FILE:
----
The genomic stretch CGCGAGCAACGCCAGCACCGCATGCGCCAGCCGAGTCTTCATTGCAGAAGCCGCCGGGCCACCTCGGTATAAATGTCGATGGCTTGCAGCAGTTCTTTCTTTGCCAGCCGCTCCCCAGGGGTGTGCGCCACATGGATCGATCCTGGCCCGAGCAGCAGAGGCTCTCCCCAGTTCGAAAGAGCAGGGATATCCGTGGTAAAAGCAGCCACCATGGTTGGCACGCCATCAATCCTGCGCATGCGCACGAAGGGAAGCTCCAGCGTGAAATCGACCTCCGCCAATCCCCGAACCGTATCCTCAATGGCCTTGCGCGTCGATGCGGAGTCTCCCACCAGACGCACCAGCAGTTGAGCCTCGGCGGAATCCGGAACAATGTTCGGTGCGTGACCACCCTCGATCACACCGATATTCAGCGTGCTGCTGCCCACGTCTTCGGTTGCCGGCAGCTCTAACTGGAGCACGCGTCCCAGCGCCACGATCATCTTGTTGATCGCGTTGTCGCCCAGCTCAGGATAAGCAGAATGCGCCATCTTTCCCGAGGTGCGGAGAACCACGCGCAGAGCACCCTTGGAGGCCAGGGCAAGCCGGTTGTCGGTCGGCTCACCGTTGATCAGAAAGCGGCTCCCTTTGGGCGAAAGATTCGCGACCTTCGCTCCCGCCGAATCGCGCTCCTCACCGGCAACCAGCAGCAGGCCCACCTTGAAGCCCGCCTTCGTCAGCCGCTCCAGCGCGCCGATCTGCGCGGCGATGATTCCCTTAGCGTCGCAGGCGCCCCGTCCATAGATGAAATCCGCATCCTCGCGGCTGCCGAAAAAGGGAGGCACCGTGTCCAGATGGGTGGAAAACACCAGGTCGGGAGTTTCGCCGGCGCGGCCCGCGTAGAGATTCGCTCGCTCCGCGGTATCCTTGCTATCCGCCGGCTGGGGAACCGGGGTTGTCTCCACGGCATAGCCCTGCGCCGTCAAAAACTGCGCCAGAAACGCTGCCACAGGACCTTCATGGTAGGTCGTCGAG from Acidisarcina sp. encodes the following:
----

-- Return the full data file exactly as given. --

The genomic stretch CGCGAGCAACGCCAGCACCGCATGCGCCAGCCGAGTCTTCATTGCAGAAGCCGCCGGGCCACCTCGGTATAAATGTCGATGGCTTGCAGCAGTTCTTTCTTTGCCAGCCGCTCCCCAGGGGTGTGCGCCACATGGATCGATCCTGGCCCGAGCAGCAGAGGCTCTCCCCAGTTCGAAAGAGCAGGGATATCCGTGGTAAAAGCAGCCACCATGGTTGGCACGCCATCAATCCTGCGCATGCGCACGAAGGGAAGCTCCAGCGTGAAATCGACCTCCGCCAATCCCCGAACCGTATCCTCAATGGCCTTGCGCGTCGATGCGGAGTCTCCCACCAGACGCACCAGCAGTTGAGCCTCGGCGGAATCCGGAACAATGTTCGGTGCGTGACCACCCTCGATCACACCGATATTCAGCGTGCTGCTGCCCACGTCTTCGGTTGCCGGCAGCTCTAACTGGAGCACGCGTCCCAGCGCCACGATCATCTTGTTGATCGCGTTGTCGCCCAGCTCAGGATAAGCAGAATGCGCCATCTTTCCCGAGGTGCGGAGAACCACGCGCAGAGCACCCTTGGAGGCCAGGGCAAGCCGGTTGTCGGTCGGCTCACCGTTGATCAGAAAGCGGCTCCCTTTGGGCGAAAGATTCGCGACCTTCGCTCCCGCCGAATCGCGCTCCTCACCGGCAACCAGCAGCAGGCCCACCTTGAAGCCCGCCTTCGTCAGCCGCTCCAGCGCGCCGATCTGCGCGGCGATGATTCCCTTAGCGTCGCAGGCGCCCCGTCCATAGATGAAATCCGCATCCTCGCGGCTGCCGAAAAAGGGAGGCACCGTGTCCAGATGGGTGGAAAACACCAGGTCGGGAGTTTCGCCGGCGCGGCCCGCGTAGAGATTCGCTCGCTCCGCGGTATCCTTGCTATCCGCCGGCTGGGGAACCGGGGTTGTCTCCACGGCATAGCCCTGCGCCGTCAAAAACTGCGCCAGAAACGCTGCCACAGGACCTTCATGGTAGGTCGTCGAG from Acidisarcina sp. encodes the following: